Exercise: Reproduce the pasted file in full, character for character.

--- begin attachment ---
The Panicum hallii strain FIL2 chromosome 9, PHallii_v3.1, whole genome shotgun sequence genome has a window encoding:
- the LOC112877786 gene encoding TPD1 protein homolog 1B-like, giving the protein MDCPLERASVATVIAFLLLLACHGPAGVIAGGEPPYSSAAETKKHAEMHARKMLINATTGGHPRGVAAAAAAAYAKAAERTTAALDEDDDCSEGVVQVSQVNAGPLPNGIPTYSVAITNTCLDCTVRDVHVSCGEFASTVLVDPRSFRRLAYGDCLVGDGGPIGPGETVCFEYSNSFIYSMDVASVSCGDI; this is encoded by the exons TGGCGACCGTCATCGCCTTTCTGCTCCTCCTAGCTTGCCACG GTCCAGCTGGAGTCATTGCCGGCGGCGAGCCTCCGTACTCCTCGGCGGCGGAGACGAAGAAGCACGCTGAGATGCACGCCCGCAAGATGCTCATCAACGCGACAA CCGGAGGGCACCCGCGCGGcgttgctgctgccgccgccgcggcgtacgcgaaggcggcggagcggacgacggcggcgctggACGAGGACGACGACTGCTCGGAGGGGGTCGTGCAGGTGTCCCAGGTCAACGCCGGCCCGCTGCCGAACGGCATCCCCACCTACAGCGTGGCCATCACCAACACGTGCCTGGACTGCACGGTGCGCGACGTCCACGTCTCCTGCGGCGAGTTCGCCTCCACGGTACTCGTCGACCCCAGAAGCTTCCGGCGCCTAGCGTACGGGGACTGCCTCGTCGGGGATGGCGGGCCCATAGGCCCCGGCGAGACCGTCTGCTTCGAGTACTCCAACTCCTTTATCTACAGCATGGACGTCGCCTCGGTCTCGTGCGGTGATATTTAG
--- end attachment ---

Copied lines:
The Panicum hallii strain FIL2 chromosome 9, PHallii_v3.1, whole genome shotgun sequence genome has a window encoding:
- the LOC112877786 gene encoding TPD1 protein homolog 1B-like, giving the protein MDCPLERASVATVIAFLLLLACHGPAGVIAGGEPPYSSAAETKKHAEMHARKMLINATTGGHPRGVAAAAAAAYAKAAERTTAALDEDDDCSEGVVQVSQVNAGPLPNGIPTYSVAITNTCLDCTVRDVHVSCGEFASTVLVDPRSFRRLAYGDCLVGDGGPIGPGETVCFEYSNSFIYSMDVASVSCGDI; this is encoded by the exons TGGCGACCGTCATCGCCTTTCTGCTCCTCCTAGCTTGCCACG GTCCAGCTGGAGTCATTGCCGGCGGCGAGCCTCCGTACTCCTCGGCGGCGGAGACGAAGAAGCACGCTGAGATGCACGCCCGCAAGATGCTCATCAACGCGACAA CCGGAGGGCACCCGCGCGGcgttgctgctgccgccgccgcggcgtacgcgaaggcggcggagcggacgacggcggcgctggACGAGGACGACGACTGCTCGGAGGGGGTCGTGCAGGTGTCCCAGGTCAACGCCGGCCCGCTGCCGAACGGCATCCCCACCTACAGCGTGGCCATCACCAACACGTGCCTGGACTGCACGGTGCGCGACGTCCACGTCTCCTGCGGCGAGTTCGCCTCCACGGTACTCGTCGACCCCAGAAGCTTCCGGCGCCTAGCGTACGGGGACTGCCTCGTCGGGGATGGCGGGCCCATAGGCCCCGGCGAGACCGTCTGCTTCGAGTACTCCAACTCCTTTATCTACAGCATGGACGTCGCCTCGGTCTCGTGCGGTGATATTTAG